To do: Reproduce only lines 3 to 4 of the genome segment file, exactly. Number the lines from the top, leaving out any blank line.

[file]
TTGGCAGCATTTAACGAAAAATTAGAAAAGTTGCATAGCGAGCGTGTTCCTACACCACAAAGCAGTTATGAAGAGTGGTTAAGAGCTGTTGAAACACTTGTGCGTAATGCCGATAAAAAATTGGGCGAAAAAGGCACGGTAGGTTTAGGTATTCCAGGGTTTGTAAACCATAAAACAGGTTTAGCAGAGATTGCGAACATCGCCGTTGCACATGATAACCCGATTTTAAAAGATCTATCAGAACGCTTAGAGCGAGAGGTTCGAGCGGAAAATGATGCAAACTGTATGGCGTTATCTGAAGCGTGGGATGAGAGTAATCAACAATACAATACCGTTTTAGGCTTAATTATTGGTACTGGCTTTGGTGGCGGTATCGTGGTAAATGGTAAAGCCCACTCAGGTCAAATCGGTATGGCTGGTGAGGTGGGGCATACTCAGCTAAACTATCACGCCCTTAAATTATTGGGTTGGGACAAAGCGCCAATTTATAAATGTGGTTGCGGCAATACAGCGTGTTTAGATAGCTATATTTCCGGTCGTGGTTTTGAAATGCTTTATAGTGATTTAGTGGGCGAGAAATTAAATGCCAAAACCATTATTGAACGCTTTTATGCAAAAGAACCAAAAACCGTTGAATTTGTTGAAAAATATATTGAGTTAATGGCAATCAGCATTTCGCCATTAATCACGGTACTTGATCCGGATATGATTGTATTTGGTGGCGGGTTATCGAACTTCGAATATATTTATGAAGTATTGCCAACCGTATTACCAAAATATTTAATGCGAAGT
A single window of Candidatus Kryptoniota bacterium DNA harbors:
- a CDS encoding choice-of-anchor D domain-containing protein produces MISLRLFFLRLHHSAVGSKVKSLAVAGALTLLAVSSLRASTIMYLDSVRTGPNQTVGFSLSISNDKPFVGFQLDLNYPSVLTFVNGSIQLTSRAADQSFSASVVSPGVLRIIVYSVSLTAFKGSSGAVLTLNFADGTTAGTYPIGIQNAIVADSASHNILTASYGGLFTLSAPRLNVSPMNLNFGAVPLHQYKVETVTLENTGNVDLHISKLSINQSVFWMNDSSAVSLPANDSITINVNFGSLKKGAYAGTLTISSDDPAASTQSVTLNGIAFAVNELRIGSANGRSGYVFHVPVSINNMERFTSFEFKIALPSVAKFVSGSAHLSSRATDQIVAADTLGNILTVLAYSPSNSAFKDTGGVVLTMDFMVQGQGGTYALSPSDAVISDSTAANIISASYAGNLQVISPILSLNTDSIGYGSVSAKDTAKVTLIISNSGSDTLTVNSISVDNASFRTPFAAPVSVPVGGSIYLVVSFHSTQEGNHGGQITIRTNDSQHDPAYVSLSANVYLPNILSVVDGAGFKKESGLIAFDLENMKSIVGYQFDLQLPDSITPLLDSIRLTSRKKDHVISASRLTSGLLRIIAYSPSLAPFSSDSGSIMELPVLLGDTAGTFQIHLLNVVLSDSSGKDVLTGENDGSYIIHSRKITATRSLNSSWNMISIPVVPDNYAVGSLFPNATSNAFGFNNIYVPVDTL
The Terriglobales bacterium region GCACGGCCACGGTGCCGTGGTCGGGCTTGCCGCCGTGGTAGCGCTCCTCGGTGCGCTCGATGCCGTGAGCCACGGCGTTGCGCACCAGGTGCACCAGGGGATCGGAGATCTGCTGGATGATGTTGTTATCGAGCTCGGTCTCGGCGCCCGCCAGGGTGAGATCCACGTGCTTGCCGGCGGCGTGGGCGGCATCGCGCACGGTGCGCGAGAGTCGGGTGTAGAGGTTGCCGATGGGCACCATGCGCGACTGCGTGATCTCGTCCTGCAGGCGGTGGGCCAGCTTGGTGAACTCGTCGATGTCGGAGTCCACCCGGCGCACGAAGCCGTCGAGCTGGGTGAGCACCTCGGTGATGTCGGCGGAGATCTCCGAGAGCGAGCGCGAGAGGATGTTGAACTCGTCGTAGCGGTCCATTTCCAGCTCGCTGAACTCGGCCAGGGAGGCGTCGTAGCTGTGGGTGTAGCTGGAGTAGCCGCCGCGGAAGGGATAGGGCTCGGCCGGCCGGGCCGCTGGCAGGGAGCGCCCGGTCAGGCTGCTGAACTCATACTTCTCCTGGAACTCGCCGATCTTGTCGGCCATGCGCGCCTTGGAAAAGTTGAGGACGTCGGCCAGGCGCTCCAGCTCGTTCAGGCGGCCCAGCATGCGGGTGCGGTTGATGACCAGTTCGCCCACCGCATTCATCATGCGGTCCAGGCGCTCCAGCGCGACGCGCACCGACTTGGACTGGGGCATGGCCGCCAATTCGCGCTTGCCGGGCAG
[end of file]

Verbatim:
- a CDS encoding choice-of-anchor D domain-containing protein produces MISLRLFFLRLHHSAVGSKVKSLAVAGALTLLAVSSLRASTIMYLDSVRTGPNQTVGFSLSISNDKPFVGFQLDLNYPSVLTFVNGSIQLTSRAADQSFSASVVSPGVLRIIVYSVSLTAFKGSSGAVLTLNFADGTTAGTYPIGIQNAIVADSASHNILTASYGGLFTLSAPRLNVSPMNLNFGAVPLHQYKVETVTLENTGNVDLHISKLSINQSVFWMNDSSAVSLPANDSITINVNFGSLKKGAYAGTLTISSDDPAASTQSVTLNGIAFAVNELRIGSANGRSGYVFHVPVSINNMERFTSFEFKIALPSVAKFVSGSAHLSSRATDQIVAADTLGNILTVLAYSPSNSAFKDTGGVVLTMDFMVQGQGGTYALSPSDAVISDSTAANIISASYAGNLQVISPILSLNTDSIGYGSVSAKDTAKVTLIISNSGSDTLTVNSISVDNASFRTPFAAPVSVPVGGSIYLVVSFHSTQEGNHGGQITIRTNDSQHDPAYVSLSANVYLPNILSVVDGAGFKKESGLIAFDLENMKSIVGYQFDLQLPDSITPLLDSIRLTSRKKDHVISASRLTSGLLRIIAYSPSLAPFSSDSGSIMELPVLLGDTAGTFQIHLLNVVLSDSSGKDVLTGENDGSYIIHSRKITATRSLNSSWNMISIPVVPDNYAVGSLFPNATSNAFGFNNIYVPVDTL
The Terriglobales bacterium region GCACGGCCACGGTGCCGTGGTCGGGCTTGCCGCCGTGGTAGCGCTCCTCGGTGCGCTCGATGCCGTGAGCCACGGCGTTGCGCACCAGGTGCACCAGGGGATCGGAGATCTGCTGGATGATGTTGTTATCGAGCTCGGTCTCGGCGCCCGCCAGGGTGAGATCCACGTGCTTGCCGGCGGCGTGGGCGGCATCGCGCACGGTGCGCGAGAGTCGGGTGTAGAGGTTGCCGATGGGCACCATGCGCGACTGCGTGATCTCGTCCTGCAGGCGGTGGGCCAGCTTGGTGAACTCGTCGATGTCGGAGTCCACCCGGCGCACGAAGCCGTCGAGCTGGGTGAGCACCTCGGTGATGTCGGCGGAGATCTCCGAGAGCGAGCGCGAGAGGATGTTGAACTCGTCGTAGCGGTCCATTTCCAGCTCGCTGAACTCGGCCAGGGAGGCGTCGTAGCTGTGGGTGTAGCTGGAGTAGCCGCCGCGGAAGGGATAGGGCTCGGCCGGCCGGGCCGCTGGCAGGGAGCGCCCGGTCAGGCTGCTGAACTCATACTTCTCCTGGAACTCGCCGATCTTGTCGGCCATGCGCGCCTTGGAAAAGTTGAGGACGTCGGCCAGGCGCTCCAGCTCGTTCAGGCGGCCCAGCATGCGGGTGCGGTTGATGACCAGTTCGCCCACCGCATTCATCATGCGGTCCAGGCGCTCCAGCGCGACGCGCACCGACTTGGACTGGGGCATGGCCGCCAATTCGCGCTTGCCGGGCAG